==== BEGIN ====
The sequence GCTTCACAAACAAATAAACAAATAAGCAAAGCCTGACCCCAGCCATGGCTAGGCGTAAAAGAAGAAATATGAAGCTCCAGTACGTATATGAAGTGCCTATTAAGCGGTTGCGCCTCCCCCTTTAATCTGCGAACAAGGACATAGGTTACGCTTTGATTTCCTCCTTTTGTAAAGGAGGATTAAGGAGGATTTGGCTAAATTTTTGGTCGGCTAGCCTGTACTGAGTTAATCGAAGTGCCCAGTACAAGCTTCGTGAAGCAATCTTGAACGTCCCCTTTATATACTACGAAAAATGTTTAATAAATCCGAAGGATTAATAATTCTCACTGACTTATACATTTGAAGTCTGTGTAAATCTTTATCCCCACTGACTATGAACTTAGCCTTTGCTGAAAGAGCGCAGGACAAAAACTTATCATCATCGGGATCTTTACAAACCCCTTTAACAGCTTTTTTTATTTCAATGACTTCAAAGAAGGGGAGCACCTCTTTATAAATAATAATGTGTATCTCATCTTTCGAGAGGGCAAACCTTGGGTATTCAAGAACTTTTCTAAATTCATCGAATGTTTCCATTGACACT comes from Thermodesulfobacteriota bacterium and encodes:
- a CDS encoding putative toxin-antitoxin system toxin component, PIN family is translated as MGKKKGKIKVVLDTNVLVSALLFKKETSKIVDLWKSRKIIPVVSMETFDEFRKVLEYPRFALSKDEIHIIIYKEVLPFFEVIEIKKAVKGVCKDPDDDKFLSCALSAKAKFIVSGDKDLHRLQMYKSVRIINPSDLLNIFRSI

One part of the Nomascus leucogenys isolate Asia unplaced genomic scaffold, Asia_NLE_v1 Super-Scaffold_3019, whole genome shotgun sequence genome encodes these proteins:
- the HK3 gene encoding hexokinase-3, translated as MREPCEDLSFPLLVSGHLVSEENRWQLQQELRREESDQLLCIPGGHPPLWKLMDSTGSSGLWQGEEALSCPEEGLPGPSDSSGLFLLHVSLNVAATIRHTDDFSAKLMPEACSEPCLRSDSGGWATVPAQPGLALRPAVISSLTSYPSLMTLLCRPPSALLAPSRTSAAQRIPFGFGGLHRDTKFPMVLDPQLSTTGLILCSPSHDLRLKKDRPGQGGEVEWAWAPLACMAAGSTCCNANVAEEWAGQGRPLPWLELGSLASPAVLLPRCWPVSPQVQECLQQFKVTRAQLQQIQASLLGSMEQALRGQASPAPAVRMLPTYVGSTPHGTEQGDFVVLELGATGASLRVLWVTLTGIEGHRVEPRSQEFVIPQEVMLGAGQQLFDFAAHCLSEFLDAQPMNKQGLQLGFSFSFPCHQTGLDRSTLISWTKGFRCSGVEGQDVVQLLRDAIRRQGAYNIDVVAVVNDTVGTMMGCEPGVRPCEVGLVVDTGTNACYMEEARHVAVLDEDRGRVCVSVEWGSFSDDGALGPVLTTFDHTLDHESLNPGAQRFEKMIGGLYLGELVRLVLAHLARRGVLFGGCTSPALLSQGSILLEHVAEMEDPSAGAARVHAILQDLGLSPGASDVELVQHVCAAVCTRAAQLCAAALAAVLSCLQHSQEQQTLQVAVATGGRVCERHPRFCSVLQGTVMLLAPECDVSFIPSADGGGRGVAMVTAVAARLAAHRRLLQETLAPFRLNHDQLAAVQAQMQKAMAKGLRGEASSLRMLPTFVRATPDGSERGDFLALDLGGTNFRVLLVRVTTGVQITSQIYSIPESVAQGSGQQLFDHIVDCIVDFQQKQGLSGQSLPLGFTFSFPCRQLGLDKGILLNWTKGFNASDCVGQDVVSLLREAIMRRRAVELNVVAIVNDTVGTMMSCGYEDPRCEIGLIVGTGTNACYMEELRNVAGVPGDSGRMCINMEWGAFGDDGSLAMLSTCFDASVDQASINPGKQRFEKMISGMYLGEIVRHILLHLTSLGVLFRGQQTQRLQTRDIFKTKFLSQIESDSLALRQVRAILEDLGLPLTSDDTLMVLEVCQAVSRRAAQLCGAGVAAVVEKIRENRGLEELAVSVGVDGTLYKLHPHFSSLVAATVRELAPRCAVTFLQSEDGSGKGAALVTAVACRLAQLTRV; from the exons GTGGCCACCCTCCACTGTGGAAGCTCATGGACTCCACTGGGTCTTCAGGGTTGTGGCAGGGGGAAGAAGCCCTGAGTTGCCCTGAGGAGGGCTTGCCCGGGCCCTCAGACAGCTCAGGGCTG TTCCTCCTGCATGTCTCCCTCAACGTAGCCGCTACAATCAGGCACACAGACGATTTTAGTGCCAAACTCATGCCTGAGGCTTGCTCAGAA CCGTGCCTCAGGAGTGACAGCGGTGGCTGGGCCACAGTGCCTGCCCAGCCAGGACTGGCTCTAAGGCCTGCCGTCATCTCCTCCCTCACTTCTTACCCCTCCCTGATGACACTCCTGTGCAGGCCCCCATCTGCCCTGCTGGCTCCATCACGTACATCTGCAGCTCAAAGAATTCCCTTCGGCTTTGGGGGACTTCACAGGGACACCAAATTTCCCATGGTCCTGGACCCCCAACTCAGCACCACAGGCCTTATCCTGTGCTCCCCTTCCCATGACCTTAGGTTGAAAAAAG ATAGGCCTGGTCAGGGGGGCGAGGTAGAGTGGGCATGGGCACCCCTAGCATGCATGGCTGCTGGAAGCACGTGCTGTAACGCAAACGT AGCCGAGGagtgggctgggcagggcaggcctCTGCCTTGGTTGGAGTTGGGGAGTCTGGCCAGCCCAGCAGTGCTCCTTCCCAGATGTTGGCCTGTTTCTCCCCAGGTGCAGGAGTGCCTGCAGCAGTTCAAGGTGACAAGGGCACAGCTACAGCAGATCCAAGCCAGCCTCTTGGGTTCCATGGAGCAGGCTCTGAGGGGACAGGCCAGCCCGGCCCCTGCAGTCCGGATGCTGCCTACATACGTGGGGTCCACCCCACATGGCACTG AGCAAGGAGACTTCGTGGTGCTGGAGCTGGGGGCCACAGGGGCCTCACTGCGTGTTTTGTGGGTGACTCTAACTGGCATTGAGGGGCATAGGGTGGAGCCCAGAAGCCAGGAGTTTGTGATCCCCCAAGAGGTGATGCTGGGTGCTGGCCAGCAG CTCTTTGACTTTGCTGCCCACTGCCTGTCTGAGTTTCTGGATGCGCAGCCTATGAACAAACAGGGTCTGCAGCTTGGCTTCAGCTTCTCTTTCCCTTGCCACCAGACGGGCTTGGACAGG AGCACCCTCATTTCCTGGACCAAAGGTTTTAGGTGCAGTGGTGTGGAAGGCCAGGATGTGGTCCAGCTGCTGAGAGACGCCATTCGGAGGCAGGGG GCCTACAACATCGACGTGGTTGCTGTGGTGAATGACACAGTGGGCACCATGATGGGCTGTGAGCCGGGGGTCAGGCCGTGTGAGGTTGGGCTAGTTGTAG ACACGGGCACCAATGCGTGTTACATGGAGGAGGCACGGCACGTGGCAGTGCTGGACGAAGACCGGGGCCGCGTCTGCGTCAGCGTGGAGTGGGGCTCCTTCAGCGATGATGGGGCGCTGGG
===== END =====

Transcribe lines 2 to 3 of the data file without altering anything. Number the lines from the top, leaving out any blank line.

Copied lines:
- a CDS encoding putative toxin-antitoxin system toxin component, PIN family is translated as MGKKKGKIKVVLDTNVLVSALLFKKETSKIVDLWKSRKIIPVVSMETFDEFRKVLEYPRFALSKDEIHIIIYKEVLPFFEVIEIKKAVKGVCKDPDDDKFLSCALSAKAKFIVSGDKDLHRLQMYKSVRIINPSDLLNIFRSI

One part of the Nomascus leucogenys isolate Asia unplaced genomic scaffold, Asia_NLE_v1 Super-Scaffold_3019, whole genome shotgun sequence genome encodes these proteins: